Underworld (1927) ***1/2
Directed by Josef von Sternberg
Written by Charles Furthman
George Bancroft as 'Bull' Weed
Evelyn Brent as 'Feathers' McCoy
Clive Brook as Rolls Royce Wensel
Fred Kohler as 'Buck' Mulligan
80 Minutes(Not Rated)
Festivals like to include some classic film programming, and the New York Film Festival is no exception. I try to pick at least one-in Toronto I ended up seeing one last minute, a French film from the 80's, but whenever I have a chance to see a silent film on the big screen, I jump at the chance-and NYFF managed to offer me just that. The film is the classic 1927 film "Underworld," a film that transformed the gangster genre, and provided the beginning of what are now seen as "cliches." But this is where they all came from, and this is the cornerstone of mafia films as we know them now. There is just something about the silent screen-the look of the image, the way the actors look, the facial expressions, even reading the title cards, that make them unlike any other movie that you see. The festival also allowed us to listen to live music with a three piece band playing keyboard, drums, little chimes, and every now and then a special sound effect-a train whistle at one point which actually made me jump a little.
The movie is about Bull Weed, a rather interesting head mafia character, played by George Bancroft (who has a great laugh. . .or laugh expressions in this case). Bull Weed watches in a bar one night-or maybe a speakeasy?-as innocent and minding his own business janitor, Rolls Royce, who has a criminal record, is taunted by flower shop manager 'Buck' Mulligan. When Mulligan goes too far, Bull Weed steps in and takes Rolls Royce under his wing. He already took a young woman named Feathers under his wing, and the two of them decide to get back Mulligan, before Mulligan strikes first.
The film takes a drastic turn in the third act, and then we get the shoot 'em up aspect of the mafia, never glorifying it, but the silent screen and many films from the past, have a way of taking dark subjects like the mafia, drinking, smoking, and killing, and giving them so much sexual energy, and this is no exception. Everything seems romanticized in these old films-from the rather revealing costumes, to the good looking people doing bad things, to that one good looking woman who smokes her cigarettes, looks up in the air, and blows out. It's heated, and this film has that energy emitting every second on the screen. The silent performances are all great. Bancroft has this insane maniacal laugh every now and then, and he does it within the first thirty seconds on film. And thats when you know that you are dealing with a rather unstable character-a bit hotheaded when it comes to ego. Evelyn Brent, who plays Feathers, has the classic silent screen beauty look-and wears some great period outfits. The film is also intense and exciting, and the great live musical score just added to the effect.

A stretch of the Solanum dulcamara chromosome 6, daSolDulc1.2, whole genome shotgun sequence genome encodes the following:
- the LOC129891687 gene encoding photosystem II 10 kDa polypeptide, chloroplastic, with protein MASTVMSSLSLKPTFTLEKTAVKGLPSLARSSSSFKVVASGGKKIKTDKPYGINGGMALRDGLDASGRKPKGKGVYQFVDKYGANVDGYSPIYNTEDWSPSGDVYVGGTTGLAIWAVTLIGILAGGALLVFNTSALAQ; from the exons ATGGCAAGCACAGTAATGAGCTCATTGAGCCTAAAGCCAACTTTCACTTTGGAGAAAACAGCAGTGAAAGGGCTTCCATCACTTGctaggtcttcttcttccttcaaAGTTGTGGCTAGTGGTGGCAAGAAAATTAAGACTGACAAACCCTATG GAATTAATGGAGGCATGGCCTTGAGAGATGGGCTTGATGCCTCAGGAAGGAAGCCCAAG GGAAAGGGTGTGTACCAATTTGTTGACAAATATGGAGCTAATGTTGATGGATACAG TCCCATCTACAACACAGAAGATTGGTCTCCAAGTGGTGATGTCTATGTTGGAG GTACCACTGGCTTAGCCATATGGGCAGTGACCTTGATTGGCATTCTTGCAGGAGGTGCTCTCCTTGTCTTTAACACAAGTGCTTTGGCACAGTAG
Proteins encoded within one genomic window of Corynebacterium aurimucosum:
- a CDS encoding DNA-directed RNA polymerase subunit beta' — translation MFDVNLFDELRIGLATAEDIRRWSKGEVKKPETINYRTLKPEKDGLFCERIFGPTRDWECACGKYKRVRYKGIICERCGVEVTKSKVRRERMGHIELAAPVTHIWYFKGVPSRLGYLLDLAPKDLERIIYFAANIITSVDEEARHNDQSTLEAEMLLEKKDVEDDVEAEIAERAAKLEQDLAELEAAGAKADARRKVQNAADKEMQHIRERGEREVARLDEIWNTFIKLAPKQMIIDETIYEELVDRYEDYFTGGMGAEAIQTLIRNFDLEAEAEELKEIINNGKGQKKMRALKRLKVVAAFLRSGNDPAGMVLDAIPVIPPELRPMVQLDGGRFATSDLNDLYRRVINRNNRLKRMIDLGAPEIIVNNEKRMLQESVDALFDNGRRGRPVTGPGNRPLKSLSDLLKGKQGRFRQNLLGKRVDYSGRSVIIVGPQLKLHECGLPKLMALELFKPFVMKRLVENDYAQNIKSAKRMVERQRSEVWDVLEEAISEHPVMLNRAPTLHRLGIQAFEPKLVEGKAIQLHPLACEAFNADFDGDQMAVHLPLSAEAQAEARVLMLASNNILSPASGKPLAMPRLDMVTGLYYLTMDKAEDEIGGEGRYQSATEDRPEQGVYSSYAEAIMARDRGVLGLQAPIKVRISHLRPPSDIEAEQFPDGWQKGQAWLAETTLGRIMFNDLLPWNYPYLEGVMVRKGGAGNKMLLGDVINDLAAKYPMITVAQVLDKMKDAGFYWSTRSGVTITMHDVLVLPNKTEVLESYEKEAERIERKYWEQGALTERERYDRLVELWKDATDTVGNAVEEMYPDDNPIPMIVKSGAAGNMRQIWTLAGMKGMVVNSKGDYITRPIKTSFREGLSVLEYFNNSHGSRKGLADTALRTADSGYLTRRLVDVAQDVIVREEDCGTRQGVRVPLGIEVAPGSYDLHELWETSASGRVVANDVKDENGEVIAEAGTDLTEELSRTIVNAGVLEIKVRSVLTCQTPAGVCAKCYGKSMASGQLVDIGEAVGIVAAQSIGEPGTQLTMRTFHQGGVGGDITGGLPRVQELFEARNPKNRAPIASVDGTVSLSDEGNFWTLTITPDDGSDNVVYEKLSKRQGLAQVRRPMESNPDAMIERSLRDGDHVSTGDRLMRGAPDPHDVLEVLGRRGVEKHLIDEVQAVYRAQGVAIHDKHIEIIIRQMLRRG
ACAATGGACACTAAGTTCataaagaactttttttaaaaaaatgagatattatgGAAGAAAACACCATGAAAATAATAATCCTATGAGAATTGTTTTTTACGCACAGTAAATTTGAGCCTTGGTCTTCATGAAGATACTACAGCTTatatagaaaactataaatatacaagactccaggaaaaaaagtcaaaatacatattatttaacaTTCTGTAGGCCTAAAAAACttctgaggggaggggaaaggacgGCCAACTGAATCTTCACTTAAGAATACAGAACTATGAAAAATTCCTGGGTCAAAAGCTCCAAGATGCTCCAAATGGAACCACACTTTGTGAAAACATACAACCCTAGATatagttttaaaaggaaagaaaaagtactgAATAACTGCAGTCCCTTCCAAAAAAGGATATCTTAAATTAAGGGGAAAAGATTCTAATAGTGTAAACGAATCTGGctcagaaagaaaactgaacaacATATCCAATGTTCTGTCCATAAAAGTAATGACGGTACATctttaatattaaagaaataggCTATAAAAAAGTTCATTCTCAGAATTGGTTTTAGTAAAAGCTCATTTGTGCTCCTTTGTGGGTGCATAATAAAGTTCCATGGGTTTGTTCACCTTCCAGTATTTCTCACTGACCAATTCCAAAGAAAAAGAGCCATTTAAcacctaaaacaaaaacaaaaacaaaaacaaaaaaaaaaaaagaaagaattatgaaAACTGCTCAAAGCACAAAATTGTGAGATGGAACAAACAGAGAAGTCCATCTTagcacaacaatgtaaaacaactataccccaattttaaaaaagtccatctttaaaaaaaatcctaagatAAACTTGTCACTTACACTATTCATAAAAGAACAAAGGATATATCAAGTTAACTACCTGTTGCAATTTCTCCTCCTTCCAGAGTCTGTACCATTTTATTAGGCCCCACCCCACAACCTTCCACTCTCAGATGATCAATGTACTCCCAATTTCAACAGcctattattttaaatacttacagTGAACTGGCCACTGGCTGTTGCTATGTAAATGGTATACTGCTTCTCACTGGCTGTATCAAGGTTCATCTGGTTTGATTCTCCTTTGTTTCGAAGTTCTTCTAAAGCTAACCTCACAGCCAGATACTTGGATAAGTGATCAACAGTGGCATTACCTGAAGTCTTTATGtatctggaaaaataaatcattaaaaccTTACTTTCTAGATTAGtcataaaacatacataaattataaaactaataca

But you have to remember that you are really watching "the first" of these kind of stories. "The first" of the plot twists and shoot out scenes and stunts that we've seen before in later films. If you put that in your head you'll forgive the fact that every few minutes its like we're watching a rerun. But there is still something so special about seeing a silent film on the big screen that leaves such a better impression in my head than when I am at home or watching a video. Being with the audience, watching the eighty year old film on a big screen, with live music-like how the movies used to be. It's a trip back in time, and thats why I always opt to see these movies in theatres. And this is quite a winner.